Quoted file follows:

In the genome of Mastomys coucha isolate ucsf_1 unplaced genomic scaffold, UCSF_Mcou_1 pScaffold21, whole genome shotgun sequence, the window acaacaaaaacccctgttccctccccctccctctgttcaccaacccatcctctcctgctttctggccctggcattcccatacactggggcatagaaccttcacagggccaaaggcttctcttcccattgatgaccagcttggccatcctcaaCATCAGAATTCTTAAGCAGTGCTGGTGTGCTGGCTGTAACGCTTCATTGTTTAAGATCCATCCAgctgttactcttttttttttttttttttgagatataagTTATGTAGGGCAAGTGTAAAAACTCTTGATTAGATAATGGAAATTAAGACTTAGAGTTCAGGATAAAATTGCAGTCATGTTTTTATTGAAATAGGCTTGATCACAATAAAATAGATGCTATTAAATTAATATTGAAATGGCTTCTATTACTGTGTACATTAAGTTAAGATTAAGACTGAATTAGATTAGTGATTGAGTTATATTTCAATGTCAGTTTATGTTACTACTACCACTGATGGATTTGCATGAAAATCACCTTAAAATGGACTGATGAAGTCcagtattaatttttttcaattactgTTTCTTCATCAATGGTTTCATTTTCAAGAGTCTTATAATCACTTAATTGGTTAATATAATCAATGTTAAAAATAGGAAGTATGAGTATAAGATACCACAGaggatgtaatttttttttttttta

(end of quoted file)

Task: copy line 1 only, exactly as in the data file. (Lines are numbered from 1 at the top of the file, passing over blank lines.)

In the genome of Mastomys coucha isolate ucsf_1 unplaced genomic scaffold, UCSF_Mcou_1 pScaffold21, whole genome shotgun sequence, the window acaacaaaaacccctgttccctccccctccctctgttcaccaacccatcctctcctgctttctggccctggcattcccatacactggggcatagaaccttcacagggccaaaggcttctcttcccattgatgaccagcttggccatcctcaaCATCAGAATTCTTAAGCAGTGCTGGTGTGCTGGCTGTAACGCTTCATTGTTTAAGATCCATCCAgctgttactcttttttttttttttttttgagatataagTTATGTAGGGCAAGTGTAAAAACTCTTGATTAGATAATGGAAATTAAGACTTAGAGTTCAGGATAAAATTGCAGTCATGTTTTTATTGAAATAGGCTTGATCACAATAAAATAGATGCTATTAAATTAATATTGAAATGGCTTCTATTACTGTGTACATTAAGTTAAGATTAAGACTGAATTAGATTAGTGATTGAGTTATATTTCAATGTCAGTTTATGTTACTACTACCACTGATGGATTTGCATGAAAATCACCTTAAAATGGACTGATGAAGTCcagtattaatttttttcaattactgTTTCTTCATCAATGGTTTCATTTTCAAGAGTCTTATAATCACTTAATTGGTTAATATAATCAATGTTAAAAATAGGAAGTATGAGTATAAGATACCACAGaggatgtaatttttttttttttta